Spotlight ★★★½

This is one of those movies that clearly are good. No discussion. Good dramatic structure, good performances, hardly any issues. Yet it's not really gripping you, the viewer is an observer, watching something unfold he already read or at least heard about.

It is no wonder that this won Best Motion Picture at the Oscars since it hits all the marks necessary. It's not a very bold movie though, never at any moment taking risks and at the end of the day not standing out against other movies of it's year (in my case, since I live in Germany, 2016). Ten years from now I will revisit other films like Anomalisa, L'avenir or Fuocoammare more likely than Spotlight. It won't even become a classic like All the President's Men.

Does it have to be? Probably not. Does it not deserve its Oscar? Sure it does, who cares, it's just the Oscar. But watching a film like Audrie & Daisy the day before and feeling the usual kind of rage that I feel when watching documentaries about brushed over rape cases I was utterly detached by my viewing experience from Spotlight. It delivered a different perspective on a topic I already visited with Amy Berg's Deliver Us From Evil which was released ten years ago.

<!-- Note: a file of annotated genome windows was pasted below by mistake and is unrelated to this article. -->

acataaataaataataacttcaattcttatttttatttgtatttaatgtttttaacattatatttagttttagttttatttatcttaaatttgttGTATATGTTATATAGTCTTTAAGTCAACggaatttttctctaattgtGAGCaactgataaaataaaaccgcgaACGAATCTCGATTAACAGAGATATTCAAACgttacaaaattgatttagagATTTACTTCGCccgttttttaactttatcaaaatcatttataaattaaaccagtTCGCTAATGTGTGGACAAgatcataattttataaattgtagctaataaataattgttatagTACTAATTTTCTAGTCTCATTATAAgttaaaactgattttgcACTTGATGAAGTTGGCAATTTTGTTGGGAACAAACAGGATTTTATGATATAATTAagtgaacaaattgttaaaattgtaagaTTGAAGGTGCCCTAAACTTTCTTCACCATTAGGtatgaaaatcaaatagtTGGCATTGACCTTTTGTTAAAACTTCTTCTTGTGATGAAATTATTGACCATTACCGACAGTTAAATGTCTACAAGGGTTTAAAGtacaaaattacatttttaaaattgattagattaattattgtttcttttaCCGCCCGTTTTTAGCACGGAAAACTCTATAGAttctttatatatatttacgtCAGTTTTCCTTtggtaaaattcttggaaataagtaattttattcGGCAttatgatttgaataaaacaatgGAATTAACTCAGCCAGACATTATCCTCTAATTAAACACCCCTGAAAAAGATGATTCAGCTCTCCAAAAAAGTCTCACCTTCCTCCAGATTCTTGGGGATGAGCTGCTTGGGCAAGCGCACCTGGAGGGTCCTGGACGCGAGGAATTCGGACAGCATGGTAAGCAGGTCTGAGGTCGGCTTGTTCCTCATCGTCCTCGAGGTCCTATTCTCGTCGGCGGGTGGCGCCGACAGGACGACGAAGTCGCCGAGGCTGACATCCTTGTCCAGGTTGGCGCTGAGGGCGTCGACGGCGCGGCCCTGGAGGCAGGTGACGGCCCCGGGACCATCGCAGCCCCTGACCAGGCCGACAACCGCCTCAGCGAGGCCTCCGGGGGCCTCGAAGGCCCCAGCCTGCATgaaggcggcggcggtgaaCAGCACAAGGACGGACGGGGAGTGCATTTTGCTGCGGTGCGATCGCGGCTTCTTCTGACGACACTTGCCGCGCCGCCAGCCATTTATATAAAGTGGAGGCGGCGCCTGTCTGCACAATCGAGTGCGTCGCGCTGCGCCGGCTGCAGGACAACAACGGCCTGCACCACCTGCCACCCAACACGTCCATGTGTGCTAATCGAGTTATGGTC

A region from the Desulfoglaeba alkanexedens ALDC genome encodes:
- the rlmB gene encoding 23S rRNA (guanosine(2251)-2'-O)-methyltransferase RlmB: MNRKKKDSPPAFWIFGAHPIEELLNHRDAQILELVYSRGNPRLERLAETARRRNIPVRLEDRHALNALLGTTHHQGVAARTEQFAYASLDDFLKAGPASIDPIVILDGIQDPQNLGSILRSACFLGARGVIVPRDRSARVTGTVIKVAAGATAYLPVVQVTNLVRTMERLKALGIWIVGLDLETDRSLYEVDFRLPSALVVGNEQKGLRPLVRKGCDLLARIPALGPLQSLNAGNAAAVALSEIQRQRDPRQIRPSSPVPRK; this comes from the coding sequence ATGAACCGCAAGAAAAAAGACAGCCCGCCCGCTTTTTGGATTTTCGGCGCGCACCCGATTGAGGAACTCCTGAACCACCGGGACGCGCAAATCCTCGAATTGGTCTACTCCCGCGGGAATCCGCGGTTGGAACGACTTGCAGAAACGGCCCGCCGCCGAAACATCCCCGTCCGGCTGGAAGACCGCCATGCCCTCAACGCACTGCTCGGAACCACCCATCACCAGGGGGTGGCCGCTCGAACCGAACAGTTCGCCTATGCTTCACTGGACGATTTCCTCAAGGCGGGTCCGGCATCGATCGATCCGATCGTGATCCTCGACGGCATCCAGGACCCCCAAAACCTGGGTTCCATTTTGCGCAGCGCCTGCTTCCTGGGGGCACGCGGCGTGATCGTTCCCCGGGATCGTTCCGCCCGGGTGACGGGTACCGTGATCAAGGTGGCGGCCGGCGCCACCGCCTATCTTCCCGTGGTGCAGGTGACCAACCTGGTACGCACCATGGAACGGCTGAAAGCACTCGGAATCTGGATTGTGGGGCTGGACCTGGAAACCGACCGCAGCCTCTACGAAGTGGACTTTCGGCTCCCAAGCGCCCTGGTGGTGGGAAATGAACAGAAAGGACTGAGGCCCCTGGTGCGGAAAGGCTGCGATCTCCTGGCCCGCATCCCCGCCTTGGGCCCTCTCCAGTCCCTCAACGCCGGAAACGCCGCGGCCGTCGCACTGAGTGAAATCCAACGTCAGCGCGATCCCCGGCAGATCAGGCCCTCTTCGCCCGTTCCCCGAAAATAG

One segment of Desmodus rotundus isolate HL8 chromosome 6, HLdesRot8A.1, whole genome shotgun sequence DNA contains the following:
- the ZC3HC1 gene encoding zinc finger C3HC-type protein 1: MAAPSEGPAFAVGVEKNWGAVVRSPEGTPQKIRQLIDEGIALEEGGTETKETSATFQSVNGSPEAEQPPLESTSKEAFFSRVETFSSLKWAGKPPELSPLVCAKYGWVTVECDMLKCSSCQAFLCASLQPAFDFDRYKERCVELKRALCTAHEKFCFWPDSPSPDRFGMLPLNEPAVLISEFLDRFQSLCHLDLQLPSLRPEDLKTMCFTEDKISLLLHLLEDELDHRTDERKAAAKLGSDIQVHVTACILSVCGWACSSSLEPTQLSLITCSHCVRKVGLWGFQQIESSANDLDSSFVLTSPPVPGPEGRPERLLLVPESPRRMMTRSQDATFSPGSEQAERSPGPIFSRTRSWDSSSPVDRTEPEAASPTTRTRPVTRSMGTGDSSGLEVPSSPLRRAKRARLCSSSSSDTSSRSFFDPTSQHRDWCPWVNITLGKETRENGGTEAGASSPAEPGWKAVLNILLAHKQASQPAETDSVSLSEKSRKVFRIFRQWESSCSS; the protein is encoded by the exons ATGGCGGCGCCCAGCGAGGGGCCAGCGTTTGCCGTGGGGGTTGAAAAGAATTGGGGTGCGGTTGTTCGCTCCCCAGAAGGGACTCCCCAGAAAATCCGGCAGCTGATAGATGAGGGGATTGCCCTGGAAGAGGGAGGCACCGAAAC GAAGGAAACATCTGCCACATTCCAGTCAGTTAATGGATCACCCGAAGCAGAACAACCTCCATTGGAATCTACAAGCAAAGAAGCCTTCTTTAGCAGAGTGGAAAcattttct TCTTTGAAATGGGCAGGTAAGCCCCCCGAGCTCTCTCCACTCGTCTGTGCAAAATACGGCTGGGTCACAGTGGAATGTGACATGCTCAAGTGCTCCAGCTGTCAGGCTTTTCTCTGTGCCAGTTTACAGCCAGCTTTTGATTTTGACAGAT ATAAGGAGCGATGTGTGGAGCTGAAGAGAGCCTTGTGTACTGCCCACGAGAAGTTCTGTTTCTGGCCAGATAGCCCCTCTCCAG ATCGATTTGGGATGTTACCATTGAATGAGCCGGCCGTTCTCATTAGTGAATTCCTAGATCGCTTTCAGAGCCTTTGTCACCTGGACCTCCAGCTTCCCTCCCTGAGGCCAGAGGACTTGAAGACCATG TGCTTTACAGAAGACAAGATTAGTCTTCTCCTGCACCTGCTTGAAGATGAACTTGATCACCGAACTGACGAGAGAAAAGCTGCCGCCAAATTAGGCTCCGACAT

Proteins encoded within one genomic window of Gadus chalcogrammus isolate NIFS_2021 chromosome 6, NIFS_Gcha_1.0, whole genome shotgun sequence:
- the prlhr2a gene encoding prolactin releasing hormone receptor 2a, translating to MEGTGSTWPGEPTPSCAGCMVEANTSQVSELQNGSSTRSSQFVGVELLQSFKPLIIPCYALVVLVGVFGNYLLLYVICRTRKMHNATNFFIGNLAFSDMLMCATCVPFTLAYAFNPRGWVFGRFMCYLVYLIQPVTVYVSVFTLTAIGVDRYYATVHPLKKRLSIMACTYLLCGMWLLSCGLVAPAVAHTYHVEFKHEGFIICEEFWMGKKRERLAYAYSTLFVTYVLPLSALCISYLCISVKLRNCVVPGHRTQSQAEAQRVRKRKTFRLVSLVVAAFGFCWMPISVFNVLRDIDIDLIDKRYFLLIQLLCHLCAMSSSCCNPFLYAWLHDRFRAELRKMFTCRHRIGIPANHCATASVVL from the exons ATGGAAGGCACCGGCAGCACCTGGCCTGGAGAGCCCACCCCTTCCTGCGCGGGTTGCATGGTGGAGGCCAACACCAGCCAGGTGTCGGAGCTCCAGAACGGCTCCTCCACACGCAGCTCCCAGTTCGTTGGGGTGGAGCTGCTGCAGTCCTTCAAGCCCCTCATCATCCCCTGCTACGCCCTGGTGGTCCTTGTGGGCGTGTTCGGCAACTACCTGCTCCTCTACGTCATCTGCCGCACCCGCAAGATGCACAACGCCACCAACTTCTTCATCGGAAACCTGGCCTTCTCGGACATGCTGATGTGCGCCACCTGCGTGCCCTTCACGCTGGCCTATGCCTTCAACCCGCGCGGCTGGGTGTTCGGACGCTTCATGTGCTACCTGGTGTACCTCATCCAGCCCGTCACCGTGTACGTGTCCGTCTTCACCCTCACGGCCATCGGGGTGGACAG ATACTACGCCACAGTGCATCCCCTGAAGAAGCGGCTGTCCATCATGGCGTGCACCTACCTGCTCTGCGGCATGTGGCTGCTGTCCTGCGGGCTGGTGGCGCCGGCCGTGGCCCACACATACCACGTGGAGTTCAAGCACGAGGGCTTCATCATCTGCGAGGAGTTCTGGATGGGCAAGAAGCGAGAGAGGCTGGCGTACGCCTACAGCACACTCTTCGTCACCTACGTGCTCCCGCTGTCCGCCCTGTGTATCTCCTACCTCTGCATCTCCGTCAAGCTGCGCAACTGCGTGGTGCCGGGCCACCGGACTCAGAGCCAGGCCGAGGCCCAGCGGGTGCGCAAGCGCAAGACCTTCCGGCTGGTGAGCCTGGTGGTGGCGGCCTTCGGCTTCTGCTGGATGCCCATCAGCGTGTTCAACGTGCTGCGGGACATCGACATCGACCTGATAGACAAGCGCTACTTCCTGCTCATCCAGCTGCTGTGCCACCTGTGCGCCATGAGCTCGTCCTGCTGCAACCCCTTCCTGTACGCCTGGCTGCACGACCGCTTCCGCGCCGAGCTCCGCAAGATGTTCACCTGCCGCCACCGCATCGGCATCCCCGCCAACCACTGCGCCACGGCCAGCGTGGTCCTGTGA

As much as I enjoyed Liev Schreiber's performance his sudden "let's report this" when no one at the Globe gave a shit came rather hasty. Mark Ruffalo's performance was at times irritating and Rachel McAdams felt kind of underused as she does a lot of times. Would've liked to see a follow-up on her interview with that one priest, too.

Bottom line: this could just as easily be a 4/5 movie than it is a 3.5/5 – yet I'm inclined to the inferior rating since ultimately I will be more likely to pop in my copy of Deliver Us From Evil than watching Spotlight again.